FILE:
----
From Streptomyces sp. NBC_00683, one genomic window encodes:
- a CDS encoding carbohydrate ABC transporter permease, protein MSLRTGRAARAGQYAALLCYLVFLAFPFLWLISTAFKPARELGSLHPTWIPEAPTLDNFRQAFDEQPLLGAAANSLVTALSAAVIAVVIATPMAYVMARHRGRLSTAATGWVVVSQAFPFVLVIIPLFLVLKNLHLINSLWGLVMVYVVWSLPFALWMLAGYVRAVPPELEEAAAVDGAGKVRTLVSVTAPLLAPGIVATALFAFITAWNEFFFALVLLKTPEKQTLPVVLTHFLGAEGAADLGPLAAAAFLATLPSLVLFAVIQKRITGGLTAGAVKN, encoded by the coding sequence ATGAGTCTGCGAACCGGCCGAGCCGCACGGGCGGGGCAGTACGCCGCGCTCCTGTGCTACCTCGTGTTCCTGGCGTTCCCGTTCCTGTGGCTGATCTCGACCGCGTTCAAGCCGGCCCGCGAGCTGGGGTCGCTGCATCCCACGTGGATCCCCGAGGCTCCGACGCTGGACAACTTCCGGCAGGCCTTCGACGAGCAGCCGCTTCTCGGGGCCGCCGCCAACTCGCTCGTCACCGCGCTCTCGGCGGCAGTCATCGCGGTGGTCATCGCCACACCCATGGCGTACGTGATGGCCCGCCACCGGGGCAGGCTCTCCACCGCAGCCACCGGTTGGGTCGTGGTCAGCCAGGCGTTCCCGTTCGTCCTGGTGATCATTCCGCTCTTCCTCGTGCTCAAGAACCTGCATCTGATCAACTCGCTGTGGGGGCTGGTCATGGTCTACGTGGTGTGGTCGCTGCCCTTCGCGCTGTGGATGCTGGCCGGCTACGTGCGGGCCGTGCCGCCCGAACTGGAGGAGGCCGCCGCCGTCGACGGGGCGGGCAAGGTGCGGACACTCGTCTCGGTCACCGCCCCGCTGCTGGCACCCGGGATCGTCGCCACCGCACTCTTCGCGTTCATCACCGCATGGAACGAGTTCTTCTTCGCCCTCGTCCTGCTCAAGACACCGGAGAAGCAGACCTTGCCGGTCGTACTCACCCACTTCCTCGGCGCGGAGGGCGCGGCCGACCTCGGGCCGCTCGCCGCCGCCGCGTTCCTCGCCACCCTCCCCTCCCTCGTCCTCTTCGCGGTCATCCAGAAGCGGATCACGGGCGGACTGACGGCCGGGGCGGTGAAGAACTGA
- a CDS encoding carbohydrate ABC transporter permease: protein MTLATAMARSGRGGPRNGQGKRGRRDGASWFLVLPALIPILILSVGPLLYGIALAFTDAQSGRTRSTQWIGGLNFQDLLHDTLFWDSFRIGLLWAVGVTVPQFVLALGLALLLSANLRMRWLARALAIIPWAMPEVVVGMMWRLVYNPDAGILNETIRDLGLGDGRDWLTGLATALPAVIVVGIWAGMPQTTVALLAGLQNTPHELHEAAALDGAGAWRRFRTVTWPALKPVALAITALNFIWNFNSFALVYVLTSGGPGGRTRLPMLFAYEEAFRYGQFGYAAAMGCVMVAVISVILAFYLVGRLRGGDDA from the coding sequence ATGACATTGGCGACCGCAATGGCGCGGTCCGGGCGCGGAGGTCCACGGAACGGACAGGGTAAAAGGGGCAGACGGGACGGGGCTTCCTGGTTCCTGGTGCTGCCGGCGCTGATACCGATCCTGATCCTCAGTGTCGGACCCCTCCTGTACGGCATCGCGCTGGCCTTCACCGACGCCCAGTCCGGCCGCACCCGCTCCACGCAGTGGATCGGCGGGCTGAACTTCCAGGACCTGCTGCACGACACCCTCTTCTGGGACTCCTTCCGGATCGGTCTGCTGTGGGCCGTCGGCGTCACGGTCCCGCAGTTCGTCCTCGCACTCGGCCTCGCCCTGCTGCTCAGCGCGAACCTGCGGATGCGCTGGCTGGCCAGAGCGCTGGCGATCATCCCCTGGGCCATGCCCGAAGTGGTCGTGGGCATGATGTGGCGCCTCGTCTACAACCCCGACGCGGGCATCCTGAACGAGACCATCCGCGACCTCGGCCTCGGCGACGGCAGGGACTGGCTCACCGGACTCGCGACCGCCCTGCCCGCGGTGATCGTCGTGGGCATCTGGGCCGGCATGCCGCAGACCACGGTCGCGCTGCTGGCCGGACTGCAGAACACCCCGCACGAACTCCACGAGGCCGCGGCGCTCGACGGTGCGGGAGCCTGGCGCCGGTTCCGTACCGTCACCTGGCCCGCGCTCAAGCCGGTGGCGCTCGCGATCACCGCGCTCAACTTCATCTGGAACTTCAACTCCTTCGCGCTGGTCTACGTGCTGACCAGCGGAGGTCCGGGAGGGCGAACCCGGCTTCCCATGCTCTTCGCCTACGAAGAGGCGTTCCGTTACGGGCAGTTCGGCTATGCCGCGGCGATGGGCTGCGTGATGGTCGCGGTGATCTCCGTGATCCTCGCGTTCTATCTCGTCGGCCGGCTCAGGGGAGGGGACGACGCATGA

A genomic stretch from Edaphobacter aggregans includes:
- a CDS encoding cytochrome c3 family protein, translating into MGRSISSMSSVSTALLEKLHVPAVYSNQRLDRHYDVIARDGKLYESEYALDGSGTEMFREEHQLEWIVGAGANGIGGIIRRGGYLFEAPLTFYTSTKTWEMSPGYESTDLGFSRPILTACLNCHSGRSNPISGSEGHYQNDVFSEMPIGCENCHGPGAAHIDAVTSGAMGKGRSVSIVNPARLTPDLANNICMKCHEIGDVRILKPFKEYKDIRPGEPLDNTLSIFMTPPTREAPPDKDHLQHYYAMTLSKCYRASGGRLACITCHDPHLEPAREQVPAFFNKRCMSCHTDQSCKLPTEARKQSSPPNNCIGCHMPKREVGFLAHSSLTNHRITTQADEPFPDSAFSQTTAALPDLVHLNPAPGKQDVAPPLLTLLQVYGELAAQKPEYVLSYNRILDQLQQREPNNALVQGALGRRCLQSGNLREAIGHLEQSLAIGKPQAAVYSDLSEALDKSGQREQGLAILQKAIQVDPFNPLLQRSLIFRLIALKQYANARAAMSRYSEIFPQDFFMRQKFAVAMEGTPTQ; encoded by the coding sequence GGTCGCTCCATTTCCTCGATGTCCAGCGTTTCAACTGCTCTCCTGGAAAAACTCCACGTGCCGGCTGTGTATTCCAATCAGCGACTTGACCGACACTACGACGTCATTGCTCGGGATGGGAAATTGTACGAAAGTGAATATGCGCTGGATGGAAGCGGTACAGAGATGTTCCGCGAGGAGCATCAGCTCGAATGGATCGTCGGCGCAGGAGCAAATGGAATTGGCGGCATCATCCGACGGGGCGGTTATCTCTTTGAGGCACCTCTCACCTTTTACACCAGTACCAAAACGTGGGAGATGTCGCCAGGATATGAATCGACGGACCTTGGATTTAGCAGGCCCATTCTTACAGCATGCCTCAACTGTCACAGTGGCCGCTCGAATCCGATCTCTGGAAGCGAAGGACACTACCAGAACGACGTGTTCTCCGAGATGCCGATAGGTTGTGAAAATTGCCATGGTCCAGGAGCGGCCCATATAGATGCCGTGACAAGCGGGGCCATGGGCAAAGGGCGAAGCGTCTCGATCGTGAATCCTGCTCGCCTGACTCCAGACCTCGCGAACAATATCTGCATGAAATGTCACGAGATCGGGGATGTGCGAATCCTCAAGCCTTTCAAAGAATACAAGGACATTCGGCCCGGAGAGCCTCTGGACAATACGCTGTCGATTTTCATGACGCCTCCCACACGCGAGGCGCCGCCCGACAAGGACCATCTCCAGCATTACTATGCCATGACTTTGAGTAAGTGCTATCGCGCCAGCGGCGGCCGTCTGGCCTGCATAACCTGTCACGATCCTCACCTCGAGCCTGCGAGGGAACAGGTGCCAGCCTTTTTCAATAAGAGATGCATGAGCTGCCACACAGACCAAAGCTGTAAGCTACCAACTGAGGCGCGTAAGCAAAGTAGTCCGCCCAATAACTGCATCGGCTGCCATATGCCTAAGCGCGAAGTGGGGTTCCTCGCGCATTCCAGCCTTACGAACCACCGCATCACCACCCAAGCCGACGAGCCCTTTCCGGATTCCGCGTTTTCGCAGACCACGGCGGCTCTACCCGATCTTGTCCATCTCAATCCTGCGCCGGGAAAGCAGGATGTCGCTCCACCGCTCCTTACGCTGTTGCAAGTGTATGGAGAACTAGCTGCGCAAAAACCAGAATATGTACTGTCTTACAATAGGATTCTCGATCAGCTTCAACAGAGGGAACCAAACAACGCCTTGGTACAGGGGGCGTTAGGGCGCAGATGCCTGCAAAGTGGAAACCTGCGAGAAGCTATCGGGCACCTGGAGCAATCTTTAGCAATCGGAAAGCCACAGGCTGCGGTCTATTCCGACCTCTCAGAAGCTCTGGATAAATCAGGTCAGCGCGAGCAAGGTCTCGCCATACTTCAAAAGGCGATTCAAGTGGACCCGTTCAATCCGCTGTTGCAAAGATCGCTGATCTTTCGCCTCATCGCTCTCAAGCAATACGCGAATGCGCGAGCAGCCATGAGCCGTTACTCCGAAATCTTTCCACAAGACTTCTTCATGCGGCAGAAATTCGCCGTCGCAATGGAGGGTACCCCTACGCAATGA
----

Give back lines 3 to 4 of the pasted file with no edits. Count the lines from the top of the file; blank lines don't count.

- a CDS encoding carbohydrate ABC transporter permease: protein MTLATAMARSGRGGPRNGQGKRGRRDGASWFLVLPALIPILILSVGPLLYGIALAFTDAQSGRTRSTQWIGGLNFQDLLHDTLFWDSFRIGLLWAVGVTVPQFVLALGLALLLSANLRMRWLARALAIIPWAMPEVVVGMMWRLVYNPDAGILNETIRDLGLGDGRDWLTGLATALPAVIVVGIWAGMPQTTVALLAGLQNTPHELHEAAALDGAGAWRRFRTVTWPALKPVALAITALNFIWNFNSFALVYVLTSGGPGGRTRLPMLFAYEEAFRYGQFGYAAAMGCVMVAVISVILAFYLVGRLRGGDDA from the coding sequence ATGACATTGGCGACCGCAATGGCGCGGTCCGGGCGCGGAGGTCCACGGAACGGACAGGGTAAAAGGGGCAGACGGGACGGGGCTTCCTGGTTCCTGGTGCTGCCGGCGCTGATACCGATCCTGATCCTCAGTGTCGGACCCCTCCTGTACGGCATCGCGCTGGCCTTCACCGACGCCCAGTCCGGCCGCACCCGCTCCACGCAGTGGATCGGCGGGCTGAACTTCCAGGACCTGCTGCACGACACCCTCTTCTGGGACTCCTTCCGGATCGGTCTGCTGTGGGCCGTCGGCGTCACGGTCCCGCAGTTCGTCCTCGCACTCGGCCTCGCCCTGCTGCTCAGCGCGAACCTGCGGATGCGCTGGCTGGCCAGAGCGCTGGCGATCATCCCCTGGGCCATGCCCGAAGTGGTCGTGGGCATGATGTGGCGCCTCGTCTACAACCCCGACGCGGGCATCCTGAACGAGACCATCCGCGACCTCGGCCTCGGCGACGGCAGGGACTGGCTCACCGGACTCGCGACCGCCCTGCCCGCGGTGATCGTCGTGGGCATCTGGGCCGGCATGCCGCAGACCACGGTCGCGCTGCTGGCCGGACTGCAGAACACCCCGCACGAACTCCACGAGGCCGCGGCGCTCGACGGTGCGGGAGCCTGGCGCCGGTTCCGTACCGTCACCTGGCCCGCGCTCAAGCCGGTGGCGCTCGCGATCACCGCGCTCAACTTCATCTGGAACTTCAACTCCTTCGCGCTGGTCTACGTGCTGACCAGCGGAGGTCCGGGAGGGCGAACCCGGCTTCCCATGCTCTTCGCCTACGAAGAGGCGTTCCGTTACGGGCAGTTCGGCTATGCCGCGGCGATGGGCTGCGTGATGGTCGCGGTGATCTCCGTGATCCTCGCGTTCTATCTCGTCGGCCGGCTCAGGGGAGGGGACGACGCATGA

A genomic stretch from Edaphobacter aggregans includes: